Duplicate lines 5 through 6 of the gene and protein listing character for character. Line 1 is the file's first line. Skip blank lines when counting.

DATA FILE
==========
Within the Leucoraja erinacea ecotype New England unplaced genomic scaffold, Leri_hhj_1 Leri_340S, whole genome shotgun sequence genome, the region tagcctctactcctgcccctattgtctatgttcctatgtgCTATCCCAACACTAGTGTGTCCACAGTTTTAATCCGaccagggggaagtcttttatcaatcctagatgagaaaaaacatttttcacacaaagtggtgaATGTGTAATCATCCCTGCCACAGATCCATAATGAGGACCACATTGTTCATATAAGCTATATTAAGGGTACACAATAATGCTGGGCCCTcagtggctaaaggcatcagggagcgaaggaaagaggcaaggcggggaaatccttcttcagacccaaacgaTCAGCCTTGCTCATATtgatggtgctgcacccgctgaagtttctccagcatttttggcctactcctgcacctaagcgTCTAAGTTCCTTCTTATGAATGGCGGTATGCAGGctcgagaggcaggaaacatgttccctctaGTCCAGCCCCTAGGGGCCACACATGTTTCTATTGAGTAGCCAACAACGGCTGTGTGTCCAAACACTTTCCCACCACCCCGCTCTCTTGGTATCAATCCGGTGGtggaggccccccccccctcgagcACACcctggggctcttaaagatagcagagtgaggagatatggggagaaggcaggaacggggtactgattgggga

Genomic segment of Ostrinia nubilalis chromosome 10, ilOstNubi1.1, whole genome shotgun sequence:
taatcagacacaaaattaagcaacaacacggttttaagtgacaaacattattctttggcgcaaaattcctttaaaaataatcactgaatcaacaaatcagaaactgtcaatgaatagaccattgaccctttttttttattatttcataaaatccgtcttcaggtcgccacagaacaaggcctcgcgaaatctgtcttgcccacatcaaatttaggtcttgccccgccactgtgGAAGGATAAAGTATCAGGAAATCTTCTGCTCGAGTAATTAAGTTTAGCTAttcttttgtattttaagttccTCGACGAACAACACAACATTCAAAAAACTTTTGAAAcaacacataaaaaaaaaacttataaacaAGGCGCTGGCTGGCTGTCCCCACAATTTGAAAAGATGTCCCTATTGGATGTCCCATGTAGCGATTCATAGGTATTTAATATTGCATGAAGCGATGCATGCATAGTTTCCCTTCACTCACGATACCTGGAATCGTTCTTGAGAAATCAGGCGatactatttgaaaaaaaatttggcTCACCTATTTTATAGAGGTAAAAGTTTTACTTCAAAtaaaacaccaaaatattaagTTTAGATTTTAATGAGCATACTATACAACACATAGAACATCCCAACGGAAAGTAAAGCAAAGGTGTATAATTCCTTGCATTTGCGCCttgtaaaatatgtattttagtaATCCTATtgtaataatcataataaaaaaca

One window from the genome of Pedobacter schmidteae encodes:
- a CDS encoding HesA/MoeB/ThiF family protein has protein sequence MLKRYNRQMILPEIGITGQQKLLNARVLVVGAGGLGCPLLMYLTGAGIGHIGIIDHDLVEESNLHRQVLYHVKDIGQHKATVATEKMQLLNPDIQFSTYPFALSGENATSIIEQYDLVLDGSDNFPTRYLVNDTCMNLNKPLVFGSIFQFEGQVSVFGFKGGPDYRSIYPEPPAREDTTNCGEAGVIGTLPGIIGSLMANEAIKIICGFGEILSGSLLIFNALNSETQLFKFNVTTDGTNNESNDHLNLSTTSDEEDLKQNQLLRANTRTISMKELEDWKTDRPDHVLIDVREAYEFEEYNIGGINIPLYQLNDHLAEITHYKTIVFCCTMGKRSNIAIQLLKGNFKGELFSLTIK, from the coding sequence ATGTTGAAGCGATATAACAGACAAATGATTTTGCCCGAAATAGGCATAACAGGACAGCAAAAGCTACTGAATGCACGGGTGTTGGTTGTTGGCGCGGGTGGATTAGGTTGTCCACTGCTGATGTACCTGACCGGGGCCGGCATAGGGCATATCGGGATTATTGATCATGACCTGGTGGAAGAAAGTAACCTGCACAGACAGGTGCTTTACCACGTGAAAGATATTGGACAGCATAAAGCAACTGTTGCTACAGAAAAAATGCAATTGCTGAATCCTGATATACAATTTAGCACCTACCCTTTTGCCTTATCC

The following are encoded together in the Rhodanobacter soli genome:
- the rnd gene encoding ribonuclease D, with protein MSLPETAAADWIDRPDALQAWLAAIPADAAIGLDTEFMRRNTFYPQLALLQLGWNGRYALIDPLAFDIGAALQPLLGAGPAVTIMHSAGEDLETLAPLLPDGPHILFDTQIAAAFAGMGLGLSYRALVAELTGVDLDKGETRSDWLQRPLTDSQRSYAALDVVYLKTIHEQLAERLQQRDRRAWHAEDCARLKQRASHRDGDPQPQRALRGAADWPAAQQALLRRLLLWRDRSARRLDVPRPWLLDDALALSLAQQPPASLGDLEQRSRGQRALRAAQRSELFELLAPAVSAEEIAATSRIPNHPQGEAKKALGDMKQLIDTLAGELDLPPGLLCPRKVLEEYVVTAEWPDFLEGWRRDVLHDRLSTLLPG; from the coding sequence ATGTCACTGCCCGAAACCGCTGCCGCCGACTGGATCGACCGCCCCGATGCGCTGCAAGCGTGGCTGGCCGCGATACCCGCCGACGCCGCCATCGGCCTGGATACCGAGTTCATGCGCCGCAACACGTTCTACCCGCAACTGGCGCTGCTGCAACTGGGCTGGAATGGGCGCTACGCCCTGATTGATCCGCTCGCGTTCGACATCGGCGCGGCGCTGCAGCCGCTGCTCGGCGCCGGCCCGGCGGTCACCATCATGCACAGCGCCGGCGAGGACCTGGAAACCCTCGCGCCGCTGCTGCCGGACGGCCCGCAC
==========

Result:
- a CDS encoding HesA/MoeB/ThiF family protein has protein sequence MLKRYNRQMILPEIGITGQQKLLNARVLVVGAGGLGCPLLMYLTGAGIGHIGIIDHDLVEESNLHRQVLYHVKDIGQHKATVATEKMQLLNPDIQFSTYPFALSGENATSIIEQYDLVLDGSDNFPTRYLVNDTCMNLNKPLVFGSIFQFEGQVSVFGFKGGPDYRSIYPEPPAREDTTNCGEAGVIGTLPGIIGSLMANEAIKIICGFGEILSGSLLIFNALNSETQLFKFNVTTDGTNNESNDHLNLSTTSDEEDLKQNQLLRANTRTISMKELEDWKTDRPDHVLIDVREAYEFEEYNIGGINIPLYQLNDHLAEITHYKTIVFCCTMGKRSNIAIQLLKGNFKGELFSLTIK, from the coding sequence ATGTTGAAGCGATATAACAGACAAATGATTTTGCCCGAAATAGGCATAACAGGACAGCAAAAGCTACTGAATGCACGGGTGTTGGTTGTTGGCGCGGGTGGATTAGGTTGTCCACTGCTGATGTACCTGACCGGGGCCGGCATAGGGCATATCGGGATTATTGATCATGACCTGGTGGAAGAAAGTAACCTGCACAGACAGGTGCTTTACCACGTGAAAGATATTGGACAGCATAAAGCAACTGTTGCTACAGAAAAAATGCAATTGCTGAATCCTGATATACAATTTAGCACCTACCCTTTTGCCTTATCC

The following are encoded together in the Rhodanobacter soli genome: